Thursday, 6 June 2013

Scragtag and his Tea Time Telly

Genre: Childrens
Channel: BBC1
Transmission: T.T.V: 31/10/1985 - 25/04/1985. Scragtag: 18/09/1986 - 18/12/1986

Some cats you want to sit on your lap and purr approvingly as you slurp a cup of tea and watch telly. Other cats you physically cross the road from just in case you catch something - you know the types, the scraggly looking ones who are most at home when they're rummaging through a bin. You wouldn't think they'd make a great children's TV host, but it turns out Scragtag wasn't too revolting.

A Scraggy Old Cat

Scragtag's first vehicle was Tea Time Television and this series saw the raggedy kitty living in a chest of drawers behind a secondhand shop. In amongst all the junk of the yard, Scragtag discovers an old TV which transmits 'T.T.V' - a curious collection of quizzes, stories and cartoons. And old Scragtag wasn't on his lonesome as he was accompanied by his loyal friend Tim. A gnome. Made of stone. And mute. Nothing mental there then!

Tea Time Television only lasted one series, but a year later the format was rejigged ever so slightly under the banner Scragtag and his Tea Time Telly. And lawks a lawdy, a bit of a spanner had been thrown into Scragtag's plans! You see, his beloved chest of drawers had gone missing, so it was time for an epic quest up and down the country to get his grubby paws back on his furniture.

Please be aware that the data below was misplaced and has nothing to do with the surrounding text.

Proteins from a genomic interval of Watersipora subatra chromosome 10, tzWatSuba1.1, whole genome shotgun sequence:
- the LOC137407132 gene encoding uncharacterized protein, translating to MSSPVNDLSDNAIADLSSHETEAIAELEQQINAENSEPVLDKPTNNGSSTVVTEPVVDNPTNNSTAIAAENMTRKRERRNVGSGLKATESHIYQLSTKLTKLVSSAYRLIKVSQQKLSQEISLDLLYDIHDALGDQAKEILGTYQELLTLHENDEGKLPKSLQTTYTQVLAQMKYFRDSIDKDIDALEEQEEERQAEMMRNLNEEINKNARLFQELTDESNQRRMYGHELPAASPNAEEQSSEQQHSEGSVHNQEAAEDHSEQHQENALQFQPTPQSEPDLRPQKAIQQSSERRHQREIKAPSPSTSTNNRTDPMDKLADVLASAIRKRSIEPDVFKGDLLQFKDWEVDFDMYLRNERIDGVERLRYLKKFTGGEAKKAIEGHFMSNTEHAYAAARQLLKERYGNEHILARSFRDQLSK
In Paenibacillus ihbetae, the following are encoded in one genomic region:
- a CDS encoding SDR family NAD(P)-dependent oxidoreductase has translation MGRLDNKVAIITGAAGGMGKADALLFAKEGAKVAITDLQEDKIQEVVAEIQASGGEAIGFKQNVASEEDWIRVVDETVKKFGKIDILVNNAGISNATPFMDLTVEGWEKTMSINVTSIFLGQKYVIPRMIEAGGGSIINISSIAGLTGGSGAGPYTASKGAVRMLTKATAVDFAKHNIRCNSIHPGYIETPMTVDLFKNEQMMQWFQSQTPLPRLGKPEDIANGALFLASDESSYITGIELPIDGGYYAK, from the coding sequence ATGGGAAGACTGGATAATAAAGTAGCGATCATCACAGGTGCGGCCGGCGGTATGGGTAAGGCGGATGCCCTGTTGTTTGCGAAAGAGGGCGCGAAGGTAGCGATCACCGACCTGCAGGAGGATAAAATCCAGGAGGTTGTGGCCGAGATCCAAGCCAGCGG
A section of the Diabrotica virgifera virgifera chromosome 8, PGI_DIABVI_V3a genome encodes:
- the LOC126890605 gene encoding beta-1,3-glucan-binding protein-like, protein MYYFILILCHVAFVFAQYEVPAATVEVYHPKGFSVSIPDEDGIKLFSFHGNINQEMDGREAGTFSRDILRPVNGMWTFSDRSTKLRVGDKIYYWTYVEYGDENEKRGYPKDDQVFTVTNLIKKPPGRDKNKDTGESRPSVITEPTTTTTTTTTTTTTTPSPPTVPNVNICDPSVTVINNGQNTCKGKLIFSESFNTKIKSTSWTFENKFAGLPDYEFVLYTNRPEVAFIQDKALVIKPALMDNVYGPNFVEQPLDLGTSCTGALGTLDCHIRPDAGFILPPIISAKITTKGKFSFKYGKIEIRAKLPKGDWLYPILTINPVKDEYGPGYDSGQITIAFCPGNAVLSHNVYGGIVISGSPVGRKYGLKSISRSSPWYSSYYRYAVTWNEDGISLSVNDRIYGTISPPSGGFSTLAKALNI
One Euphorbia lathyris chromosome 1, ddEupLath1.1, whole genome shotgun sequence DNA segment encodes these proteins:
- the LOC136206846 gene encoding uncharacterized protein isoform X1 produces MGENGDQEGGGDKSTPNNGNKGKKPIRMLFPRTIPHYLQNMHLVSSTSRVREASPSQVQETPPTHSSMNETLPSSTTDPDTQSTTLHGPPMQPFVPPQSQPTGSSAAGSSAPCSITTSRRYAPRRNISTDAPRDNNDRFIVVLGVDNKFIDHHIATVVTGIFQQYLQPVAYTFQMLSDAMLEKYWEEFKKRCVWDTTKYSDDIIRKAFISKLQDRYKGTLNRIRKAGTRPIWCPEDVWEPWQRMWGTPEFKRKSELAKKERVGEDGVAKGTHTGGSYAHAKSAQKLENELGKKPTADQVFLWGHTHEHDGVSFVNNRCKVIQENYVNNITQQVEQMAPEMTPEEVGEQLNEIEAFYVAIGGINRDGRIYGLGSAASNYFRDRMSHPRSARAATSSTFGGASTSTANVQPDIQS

Behind the Puppet

Scragtag was operated and created by Marcus Kimber who started off working with the subversive puppets on The Young Ones - once his showbiz career was over he later became a secondary school teacher. At least that's what one errant ex pupil told us. Roy Milani produced the series' and Ian Stubbs was on hand as director to guide Scragtag on his motivation.

Tea Time Television was never repeated, but 6 episodes of Scragtag and his Tea Time Telly were repeated in mid 1988 on BBC One. Scragtag also popped up as a guest on an episode of Take Two in May 1986 where he discussed Tea Time Television with Phillip Schofield. Scragtag's final hurrah was in 1991 in Scragtag and Toddles, Ace Detectives. 

A series of books followed the TV series', but are more narrative affairs which present a much more humble and innocent Scragtag. Interestingly, the books reveal that there was a Scragtag fanclub you could join. We recently saw a Scragtag badge up for sale on Ebay - we cruelly missed it - and suspect this was part of the fan club package.

Meeting Scragtag 

Despite being just about old enough to catch Scragtag, the series' completely passed us by at the time. It was only whilst rifling through some dusty Radio Times that we discovered the show.